You don’t need to side with the Boston Celtics to be a good person. But you should definitely side with somebody. Either you’re with us or against us, and both of those options is better than living without a soul.

Net porn is the collective conscious. It’s where we all see the things people would never admit to wanting.
And what is it that we want? From what I can tell, that answer is twofold: We want imperfection, and we want heightened reality.

Saturday morning commercials for all the best cereals are teaching kids who to figure out what’s cool. They’re the first step in the indoctrination of future hipsters: Cereal commercials teach us that anything desirable is supposed to be exclusionary.

Being cool is mostly ridiculous, and so is sugared cereal. That’s why we like it.

The desire to be cool is—ultimately—the desire to be rescued. It’s the desire to be pulled from the unwashed masses of society. It’s the desire to be advanced beyond the faceless humanoid robots who will die unheralded deaths and never truly matter, mostly because they all lived the same pedestrian life. Without the spoils of exclusionary coolness, we’re just cogs in the struggle. But if we can just find that one cool thing that nobody has—that gregarious, nine-foot animated jungle cat who can provide a glimmer of hope and a balanced breakfast—we can be better than ourselves. We can be tigers. ‘Atta boy.

It’s like I said before: important things are inevitably cliché.

Quasi-intellectuals like to claim that math is spiritual. They are lying. Math is not religion. Math is the antireligion, because it splinters the gravity of life’s only imperative equation: Either something is true, or it isn’t. Do or do not; there is no try.

Objective reality is not situational; it doesn’t evolve along with you.

Reality is a paradigm that always seems different and personal and unique, yet never really is. Its reality is autonomous.

I think this is what motivates people to have children. Everyone agrees that creating life is important, so having a child guarantees you’ve done at least one act of consequence.

These are the kind of people who are fanatically good—the kind of people who’ll tell you that goodness isn’t even that much of an accomplishment.

Filed under: Chuck Klosterman,

“Tell him yes,” she said. “Even if you are dying of fear, even if you are sorry later, because whatever you do, you will be sorry all the rest of your life if you say no.

Book: Love in the Time of Cholera, by Gabriel Garcia Marquez

Gorgeous! And heartbreaking. Really heartbreaking. Brutally romantic. The whole tragically inconvenient/forbidden/unfortunate love thing. And love as an illness thing (shoutout to Lucretius!). The timeless passion vs. convenience conflict. Reminded me of Unbearable Lightness of Being, though it bothered me less. Still really…heartbreaking. BUT GORGEOUS.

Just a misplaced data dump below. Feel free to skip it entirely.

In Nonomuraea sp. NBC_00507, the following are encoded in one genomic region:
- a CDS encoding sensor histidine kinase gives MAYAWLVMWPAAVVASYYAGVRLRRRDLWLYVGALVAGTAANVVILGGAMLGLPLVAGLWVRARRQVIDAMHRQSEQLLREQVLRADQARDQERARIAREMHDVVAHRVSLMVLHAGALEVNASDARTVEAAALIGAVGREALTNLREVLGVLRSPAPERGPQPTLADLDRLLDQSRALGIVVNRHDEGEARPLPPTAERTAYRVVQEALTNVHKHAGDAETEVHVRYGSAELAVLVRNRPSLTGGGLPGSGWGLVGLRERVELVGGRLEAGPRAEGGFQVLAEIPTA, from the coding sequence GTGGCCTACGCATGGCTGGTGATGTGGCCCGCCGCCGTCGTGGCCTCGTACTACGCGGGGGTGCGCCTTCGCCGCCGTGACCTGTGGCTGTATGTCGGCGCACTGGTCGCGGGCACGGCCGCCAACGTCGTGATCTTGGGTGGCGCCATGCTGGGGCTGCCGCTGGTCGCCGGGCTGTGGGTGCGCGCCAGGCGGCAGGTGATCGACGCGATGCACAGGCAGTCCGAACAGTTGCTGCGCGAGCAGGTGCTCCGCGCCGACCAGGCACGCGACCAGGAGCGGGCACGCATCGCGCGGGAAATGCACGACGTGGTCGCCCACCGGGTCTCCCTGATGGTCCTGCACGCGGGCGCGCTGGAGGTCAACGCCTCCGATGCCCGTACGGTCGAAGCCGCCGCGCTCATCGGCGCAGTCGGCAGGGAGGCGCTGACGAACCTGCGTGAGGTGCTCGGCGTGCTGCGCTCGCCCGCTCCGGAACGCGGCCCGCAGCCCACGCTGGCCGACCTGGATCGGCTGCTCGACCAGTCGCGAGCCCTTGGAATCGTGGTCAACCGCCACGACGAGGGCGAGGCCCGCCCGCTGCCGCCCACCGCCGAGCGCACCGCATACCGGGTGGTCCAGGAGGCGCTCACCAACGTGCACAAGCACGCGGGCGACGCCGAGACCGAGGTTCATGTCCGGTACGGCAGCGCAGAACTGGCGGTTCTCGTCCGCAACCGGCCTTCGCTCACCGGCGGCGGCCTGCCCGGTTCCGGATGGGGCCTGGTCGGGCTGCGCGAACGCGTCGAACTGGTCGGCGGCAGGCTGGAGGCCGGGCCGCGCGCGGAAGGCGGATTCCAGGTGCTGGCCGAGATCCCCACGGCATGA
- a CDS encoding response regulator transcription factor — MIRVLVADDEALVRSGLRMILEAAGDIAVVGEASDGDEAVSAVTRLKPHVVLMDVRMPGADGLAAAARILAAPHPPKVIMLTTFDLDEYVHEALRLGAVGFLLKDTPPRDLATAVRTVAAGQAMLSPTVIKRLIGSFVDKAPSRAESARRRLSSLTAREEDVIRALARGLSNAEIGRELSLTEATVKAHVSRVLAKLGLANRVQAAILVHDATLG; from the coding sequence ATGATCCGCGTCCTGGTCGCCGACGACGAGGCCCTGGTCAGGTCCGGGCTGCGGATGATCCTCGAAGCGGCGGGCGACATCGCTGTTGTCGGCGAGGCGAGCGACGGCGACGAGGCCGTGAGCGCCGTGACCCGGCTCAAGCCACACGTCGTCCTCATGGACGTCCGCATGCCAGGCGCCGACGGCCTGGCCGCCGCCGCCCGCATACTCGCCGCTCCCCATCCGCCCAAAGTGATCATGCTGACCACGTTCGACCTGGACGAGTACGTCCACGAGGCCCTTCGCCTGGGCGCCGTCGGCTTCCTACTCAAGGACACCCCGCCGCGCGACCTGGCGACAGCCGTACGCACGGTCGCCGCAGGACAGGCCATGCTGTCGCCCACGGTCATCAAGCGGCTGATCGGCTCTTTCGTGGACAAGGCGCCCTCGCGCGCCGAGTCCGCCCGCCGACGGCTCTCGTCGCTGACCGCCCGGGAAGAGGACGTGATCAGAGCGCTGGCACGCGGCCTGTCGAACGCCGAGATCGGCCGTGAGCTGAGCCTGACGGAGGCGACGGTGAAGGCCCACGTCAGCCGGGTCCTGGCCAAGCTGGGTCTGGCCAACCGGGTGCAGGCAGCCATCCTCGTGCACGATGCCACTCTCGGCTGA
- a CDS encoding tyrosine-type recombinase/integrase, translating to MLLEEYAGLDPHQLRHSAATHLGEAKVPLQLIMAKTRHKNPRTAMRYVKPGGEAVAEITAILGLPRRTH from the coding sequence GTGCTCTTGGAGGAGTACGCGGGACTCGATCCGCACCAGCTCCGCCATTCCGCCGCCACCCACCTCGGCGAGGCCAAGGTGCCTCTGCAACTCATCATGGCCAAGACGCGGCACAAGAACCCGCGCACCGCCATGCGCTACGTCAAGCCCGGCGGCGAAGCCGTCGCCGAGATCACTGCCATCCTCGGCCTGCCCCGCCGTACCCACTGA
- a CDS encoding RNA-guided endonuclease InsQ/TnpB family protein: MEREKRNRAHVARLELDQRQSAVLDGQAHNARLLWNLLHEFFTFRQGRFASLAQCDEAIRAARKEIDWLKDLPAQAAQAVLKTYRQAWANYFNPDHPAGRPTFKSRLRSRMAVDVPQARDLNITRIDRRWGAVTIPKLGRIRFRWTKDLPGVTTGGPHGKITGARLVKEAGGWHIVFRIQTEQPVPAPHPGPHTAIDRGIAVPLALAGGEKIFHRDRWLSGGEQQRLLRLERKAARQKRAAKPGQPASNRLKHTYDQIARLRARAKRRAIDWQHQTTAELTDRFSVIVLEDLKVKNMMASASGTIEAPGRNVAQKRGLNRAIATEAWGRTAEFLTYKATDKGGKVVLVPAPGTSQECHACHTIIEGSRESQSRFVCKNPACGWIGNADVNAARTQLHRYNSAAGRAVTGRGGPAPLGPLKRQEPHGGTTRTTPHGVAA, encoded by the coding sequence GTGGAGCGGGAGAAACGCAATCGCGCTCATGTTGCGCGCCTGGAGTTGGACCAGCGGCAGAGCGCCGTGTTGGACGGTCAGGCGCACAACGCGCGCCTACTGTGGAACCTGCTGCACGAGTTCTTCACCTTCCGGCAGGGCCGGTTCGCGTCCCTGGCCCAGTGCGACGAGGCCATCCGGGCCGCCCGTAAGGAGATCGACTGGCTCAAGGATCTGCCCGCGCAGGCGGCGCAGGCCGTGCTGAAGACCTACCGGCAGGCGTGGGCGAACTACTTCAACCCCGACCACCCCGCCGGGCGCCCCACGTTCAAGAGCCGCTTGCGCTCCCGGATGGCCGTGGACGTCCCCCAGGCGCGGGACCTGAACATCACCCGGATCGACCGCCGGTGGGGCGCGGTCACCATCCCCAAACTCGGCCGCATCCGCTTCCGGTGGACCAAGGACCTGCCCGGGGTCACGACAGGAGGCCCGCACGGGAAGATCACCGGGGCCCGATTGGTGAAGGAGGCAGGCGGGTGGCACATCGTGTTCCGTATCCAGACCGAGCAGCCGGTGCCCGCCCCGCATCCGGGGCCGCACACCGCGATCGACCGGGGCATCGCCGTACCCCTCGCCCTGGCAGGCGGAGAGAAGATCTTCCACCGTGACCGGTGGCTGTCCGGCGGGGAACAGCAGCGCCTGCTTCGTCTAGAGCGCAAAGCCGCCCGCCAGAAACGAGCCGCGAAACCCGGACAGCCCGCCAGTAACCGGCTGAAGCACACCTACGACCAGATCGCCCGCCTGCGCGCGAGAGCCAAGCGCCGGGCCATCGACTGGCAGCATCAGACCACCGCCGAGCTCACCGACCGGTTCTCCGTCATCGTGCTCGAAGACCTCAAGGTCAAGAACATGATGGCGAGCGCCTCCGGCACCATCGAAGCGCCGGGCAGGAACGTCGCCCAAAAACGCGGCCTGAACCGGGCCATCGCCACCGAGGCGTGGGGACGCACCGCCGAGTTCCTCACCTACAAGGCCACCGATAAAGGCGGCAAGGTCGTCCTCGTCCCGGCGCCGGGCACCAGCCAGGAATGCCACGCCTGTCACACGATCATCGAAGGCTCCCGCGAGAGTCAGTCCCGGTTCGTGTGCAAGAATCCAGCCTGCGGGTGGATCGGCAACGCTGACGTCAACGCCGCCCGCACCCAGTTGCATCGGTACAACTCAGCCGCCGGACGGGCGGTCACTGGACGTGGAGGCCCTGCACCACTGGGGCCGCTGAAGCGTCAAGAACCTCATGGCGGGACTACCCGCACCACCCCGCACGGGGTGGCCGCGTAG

bold italics=like SO MUCH


There still remained for the one who could identify it the dying embers of hapless love in the bitter almonds. Dr. Juvenal Urbino had often thought, with no premonitory intention, that this would not be a propitious place for dying in a state of grace. But in time he came to suppose that perhaps its disorder obeyed an obscure determination of Divine Providence.

“There is bound to be someone driven mad by love who will give you the chance one of these days.” And only after he said it did he realize that among the countless suicides he could remember, this was the first with cyanide that had not been caused by the sufferings of love. Then something changed in the tone of his voice. “And when you do find one, observe with care,” he said to the intern: “They almost always have crystals in their heart.”

A man should have two wives: one to love and one to sew on his buttons.

Neither could have said if their mutual dependence was based on love or convenience, but they had never asked the question with their hand on their hearts because both had always preferred not to know the answer.

The truth was they both played a game, mythical and perverse, but for all that comforting: it was one of the many dangerous pleasures of domestic love.

What he had seen that day, however, was the physical presence of something that until that moment had been only an imagined certainty.

He would not go without knowing how much she had loved him despite their doubts, and she felt an irresistible longing to begin life with him over again so that they could say what they had left unsaid and do everything right that they had done badly in the past. But she had to give in to the intransigence of death. Her grief exploded into a blind rage against the world, even against herself, and that is what filled her with the control and the courage to face her solitude alone. From that time on she had no peace, but she was careful about any gesture that might seem to betray her grief.

He did not have to keep a running tally, drawing a line for every day on the walls of a cell, because not a day had passed that something did not happen to remind him of her.

Little by little he idealized her, endowing her with improbably virtues and imaginary sentiments, and after two weeks he thought of nothing else but her.

For despite her austere conduct and penitential habit, Aunt Ascolastica had an instinct for life and a vocation for complicity, which were her greatest virtues.

But his examination revealed that he had no fever, no pain anywhere, and that his only concrete feeling was an urgent desire to die. All that was needed was shrewd questioning, first of the patient and then of his mother, to conclude once again that the symptoms of love were the same as those of cholera.